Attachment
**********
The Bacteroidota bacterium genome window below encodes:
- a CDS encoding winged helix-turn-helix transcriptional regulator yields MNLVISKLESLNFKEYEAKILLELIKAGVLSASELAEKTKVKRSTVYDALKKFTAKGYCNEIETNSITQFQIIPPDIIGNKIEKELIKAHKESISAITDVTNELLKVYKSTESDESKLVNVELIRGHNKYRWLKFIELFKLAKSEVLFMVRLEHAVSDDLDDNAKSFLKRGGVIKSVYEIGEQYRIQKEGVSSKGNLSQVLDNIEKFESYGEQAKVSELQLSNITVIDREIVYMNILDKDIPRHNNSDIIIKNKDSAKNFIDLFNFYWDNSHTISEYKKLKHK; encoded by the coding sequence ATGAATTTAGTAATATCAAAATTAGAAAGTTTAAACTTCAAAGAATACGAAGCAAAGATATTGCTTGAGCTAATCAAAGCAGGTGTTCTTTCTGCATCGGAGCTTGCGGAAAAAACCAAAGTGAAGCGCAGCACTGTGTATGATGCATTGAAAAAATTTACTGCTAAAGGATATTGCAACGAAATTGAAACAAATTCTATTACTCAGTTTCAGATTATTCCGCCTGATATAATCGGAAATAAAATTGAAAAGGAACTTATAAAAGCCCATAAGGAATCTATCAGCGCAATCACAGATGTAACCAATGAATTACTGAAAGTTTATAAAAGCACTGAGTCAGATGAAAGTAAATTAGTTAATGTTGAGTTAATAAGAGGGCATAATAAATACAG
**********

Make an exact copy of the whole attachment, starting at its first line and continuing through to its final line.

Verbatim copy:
The Bacteroidota bacterium genome window below encodes:
- a CDS encoding winged helix-turn-helix transcriptional regulator yields MNLVISKLESLNFKEYEAKILLELIKAGVLSASELAEKTKVKRSTVYDALKKFTAKGYCNEIETNSITQFQIIPPDIIGNKIEKELIKAHKESISAITDVTNELLKVYKSTESDESKLVNVELIRGHNKYRWLKFIELFKLAKSEVLFMVRLEHAVSDDLDDNAKSFLKRGGVIKSVYEIGEQYRIQKEGVSSKGNLSQVLDNIEKFESYGEQAKVSELQLSNITVIDREIVYMNILDKDIPRHNNSDIIIKNKDSAKNFIDLFNFYWDNSHTISEYKKLKHK; encoded by the coding sequence ATGAATTTAGTAATATCAAAATTAGAAAGTTTAAACTTCAAAGAATACGAAGCAAAGATATTGCTTGAGCTAATCAAAGCAGGTGTTCTTTCTGCATCGGAGCTTGCGGAAAAAACCAAAGTGAAGCGCAGCACTGTGTATGATGCATTGAAAAAATTTACTGCTAAAGGATATTGCAACGAAATTGAAACAAATTCTATTACTCAGTTTCAGATTATTCCGCCTGATATAATCGGAAATAAAATTGAAAAGGAACTTATAAAAGCCCATAAGGAATCTATCAGCGCAATCACAGATGTAACCAATGAATTACTGAAAGTTTATAAAAGCACTGAGTCAGATGAAAGTAAATTAGTTAATGTTGAGTTAATAAGAGGGCATAATAAATACAG